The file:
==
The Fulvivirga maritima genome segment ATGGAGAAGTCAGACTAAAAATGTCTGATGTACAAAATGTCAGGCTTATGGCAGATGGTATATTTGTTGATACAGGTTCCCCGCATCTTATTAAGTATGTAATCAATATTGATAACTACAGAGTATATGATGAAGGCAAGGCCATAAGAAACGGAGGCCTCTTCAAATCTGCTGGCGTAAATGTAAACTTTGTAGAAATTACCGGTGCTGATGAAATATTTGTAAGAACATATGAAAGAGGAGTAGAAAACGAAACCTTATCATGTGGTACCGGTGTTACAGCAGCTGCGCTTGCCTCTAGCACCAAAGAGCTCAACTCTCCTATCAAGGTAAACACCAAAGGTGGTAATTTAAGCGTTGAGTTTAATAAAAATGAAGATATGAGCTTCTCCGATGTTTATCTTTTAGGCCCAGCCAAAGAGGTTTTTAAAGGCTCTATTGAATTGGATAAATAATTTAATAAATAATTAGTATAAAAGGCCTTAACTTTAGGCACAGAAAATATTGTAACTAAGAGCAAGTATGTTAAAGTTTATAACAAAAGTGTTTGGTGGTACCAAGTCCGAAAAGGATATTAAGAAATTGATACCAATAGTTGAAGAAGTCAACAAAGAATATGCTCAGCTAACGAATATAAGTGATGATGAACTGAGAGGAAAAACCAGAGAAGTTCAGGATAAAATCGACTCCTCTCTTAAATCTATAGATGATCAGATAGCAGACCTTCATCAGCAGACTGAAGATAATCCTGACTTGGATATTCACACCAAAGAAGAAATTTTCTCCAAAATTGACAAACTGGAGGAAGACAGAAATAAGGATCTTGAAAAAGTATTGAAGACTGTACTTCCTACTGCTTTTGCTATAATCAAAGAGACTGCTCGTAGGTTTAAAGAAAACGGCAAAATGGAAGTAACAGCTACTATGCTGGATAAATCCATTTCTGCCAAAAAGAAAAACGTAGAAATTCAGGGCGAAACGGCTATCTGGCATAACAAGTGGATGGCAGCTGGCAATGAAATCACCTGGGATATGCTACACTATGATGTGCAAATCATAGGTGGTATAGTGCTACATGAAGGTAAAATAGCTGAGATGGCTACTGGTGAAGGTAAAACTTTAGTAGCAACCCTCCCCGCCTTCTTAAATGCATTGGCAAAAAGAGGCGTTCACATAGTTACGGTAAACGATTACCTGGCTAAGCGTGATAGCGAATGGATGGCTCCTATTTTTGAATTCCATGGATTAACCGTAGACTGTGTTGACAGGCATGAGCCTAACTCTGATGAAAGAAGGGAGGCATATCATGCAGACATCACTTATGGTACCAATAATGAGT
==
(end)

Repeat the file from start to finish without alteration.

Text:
The Fulvivirga maritima genome segment ATGGAGAAGTCAGACTAAAAATGTCTGATGTACAAAATGTCAGGCTTATGGCAGATGGTATATTTGTTGATACAGGTTCCCCGCATCTTATTAAGTATGTAATCAATATTGATAACTACAGAGTATATGATGAAGGCAAGGCCATAAGAAACGGAGGCCTCTTCAAATCTGCTGGCGTAAATGTAAACTTTGTAGAAATTACCGGTGCTGATGAAATATTTGTAAGAACATATGAAAGAGGAGTAGAAAACGAAACCTTATCATGTGGTACCGGTGTTACAGCAGCTGCGCTTGCCTCTAGCACCAAAGAGCTCAACTCTCCTATCAAGGTAAACACCAAAGGTGGTAATTTAAGCGTTGAGTTTAATAAAAATGAAGATATGAGCTTCTCCGATGTTTATCTTTTAGGCCCAGCCAAAGAGGTTTTTAAAGGCTCTATTGAATTGGATAAATAATTTAATAAATAATTAGTATAAAAGGCCTTAACTTTAGGCACAGAAAATATTGTAACTAAGAGCAAGTATGTTAAAGTTTATAACAAAAGTGTTTGGTGGTACCAAGTCCGAAAAGGATATTAAGAAATTGATACCAATAGTTGAAGAAGTCAACAAAGAATATGCTCAGCTAACGAATATAAGTGATGATGAACTGAGAGGAAAAACCAGAGAAGTTCAGGATAAAATCGACTCCTCTCTTAAATCTATAGATGATCAGATAGCAGACCTTCATCAGCAGACTGAAGATAATCCTGACTTGGATATTCACACCAAAGAAGAAATTTTCTCCAAAATTGACAAACTGGAGGAAGACAGAAATAAGGATCTTGAAAAAGTATTGAAGACTGTACTTCCTACTGCTTTTGCTATAATCAAAGAGACTGCTCGTAGGTTTAAAGAAAACGGCAAAATGGAAGTAACAGCTACTATGCTGGATAAATCCATTTCTGCCAAAAAGAAAAACGTAGAAATTCAGGGCGAAACGGCTATCTGGCATAACAAGTGGATGGCAGCTGGCAATGAAATCACCTGGGATATGCTACACTATGATGTGCAAATCATAGGTGGTATAGTGCTACATGAAGGTAAAATAGCTGAGATGGCTACTGGTGAAGGTAAAACTTTAGTAGCAACCCTCCCCGCCTTCTTAAATGCATTGGCAAAAAGAGGCGTTCACATAGTTACGGTAAACGATTACCTGGCTAAGCGTGATAGCGAATGGATGGCTCCTATTTTTGAATTCCATGGATTAACCGTAGACTGTGTTGACAGGCATGAGCCTAACTCTGATGAAAGAAGGGAGGCATATCATGCAGACATCACTTATGGTACCAATAATGAGT